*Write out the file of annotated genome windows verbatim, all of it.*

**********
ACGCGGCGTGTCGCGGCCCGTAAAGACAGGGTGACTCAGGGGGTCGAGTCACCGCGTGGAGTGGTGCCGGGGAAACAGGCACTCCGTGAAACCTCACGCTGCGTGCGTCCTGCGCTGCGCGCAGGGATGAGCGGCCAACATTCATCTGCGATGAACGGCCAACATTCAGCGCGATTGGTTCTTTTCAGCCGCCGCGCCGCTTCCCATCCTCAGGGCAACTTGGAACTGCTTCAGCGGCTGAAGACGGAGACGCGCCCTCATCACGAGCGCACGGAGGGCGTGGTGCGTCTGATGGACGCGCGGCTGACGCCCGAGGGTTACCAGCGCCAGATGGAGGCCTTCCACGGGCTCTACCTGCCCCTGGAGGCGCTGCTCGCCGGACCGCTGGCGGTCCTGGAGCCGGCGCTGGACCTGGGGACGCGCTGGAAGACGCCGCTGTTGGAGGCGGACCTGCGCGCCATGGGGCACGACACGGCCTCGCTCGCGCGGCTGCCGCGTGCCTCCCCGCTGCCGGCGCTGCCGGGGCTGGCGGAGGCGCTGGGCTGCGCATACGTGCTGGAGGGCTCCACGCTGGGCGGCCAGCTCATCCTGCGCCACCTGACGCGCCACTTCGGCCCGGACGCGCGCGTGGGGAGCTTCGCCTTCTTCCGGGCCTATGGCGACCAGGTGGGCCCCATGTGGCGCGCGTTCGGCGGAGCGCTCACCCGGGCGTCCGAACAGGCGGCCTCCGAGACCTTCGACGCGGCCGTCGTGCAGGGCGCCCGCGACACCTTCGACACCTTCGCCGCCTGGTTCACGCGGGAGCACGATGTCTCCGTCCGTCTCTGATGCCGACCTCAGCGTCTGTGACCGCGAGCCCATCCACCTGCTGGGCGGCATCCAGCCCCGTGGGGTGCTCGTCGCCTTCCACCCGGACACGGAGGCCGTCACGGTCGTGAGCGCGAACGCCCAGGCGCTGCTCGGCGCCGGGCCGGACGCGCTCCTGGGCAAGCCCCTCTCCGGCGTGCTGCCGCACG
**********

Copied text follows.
ACGCGGCGTGTCGCGGCCCGTAAAGACAGGGTGACTCAGGGGGTCGAGTCACCGCGTGGAGTGGTGCCGGGGAAACAGGCACTCCGTGAAACCTCACGCTGCGTGCGTCCTGCGCTGCGCGCAGGGATGAGCGGCCAACATTCATCTGCGATGAACGGCCAACATTCAGCGCGATTGGTTCTTTTCAGCCGCCGCGCCGCTTCCCATCCTCAGGGCAACTTGGAACTGCTTCAGCGGCTGAAGACGGAGACGCGCCCTCATCACGAGCGCACGGAGGGCGTGGTGCGTCTGATGGACGCGCGGCTGACGCCCGAGGGTTACCAGCGCCAGATGGAGGCCTTCCACGGGCTCTACCTGCCCCTGGAGGCGCTGCTCGCCGGACCGCTGGCGGTCCTGGAGCCGGCGCTGGACCTGGGGACGCGCTGGAAGACGCCGCTGTTGGAGGCGGACCTGCGCGCCATGGGGCACGACACGGCCTCGCTCGCGCGGCTGCCGCGTGCCTCCCCGCTGCCGGCGCTGCCGGGGCTGGCGGAGGCGCTGGGCTGCGCATACGTGCTGGAGGGCTCCACGCTGGGCGGCCAGCTCATCCTGCGCCACCTGACGCGCCACTTCGGCCCGGACGCGCGCGTGGGGAGCTTCGCCTTCTTCCGGGCCTATGGCGACCAGGTGGGCCCCATGTGGCGCGCGTTCGGCGGAGCGCTCACCCGGGCGTCCGAACAGGCGGCCTCCGAGACCTTCGACGCGGCCGTCGTGCAGGGCGCCCGCGACACCTTCGACACCTTCGCCGCCTGGTTCACGCGGGAGCACGATGTCTCCGTCCGTCTCTGATGCCGACCTCAGCGTCTGTGACCGCGAGCCCATCCACCTGCTGGGCGGCATCCAGCCCCGTGGGGTGCTCGTCGCCTTCCACCCGGACACGGAGGCCGTCACGGTCGTGAGCGCGAACGCCCAGGCGCTGCTCGGCGCCGGGCCGGACGCGCTCCTGGGCAAGCCCCTCTCCGGCGTGCTGCCGCACG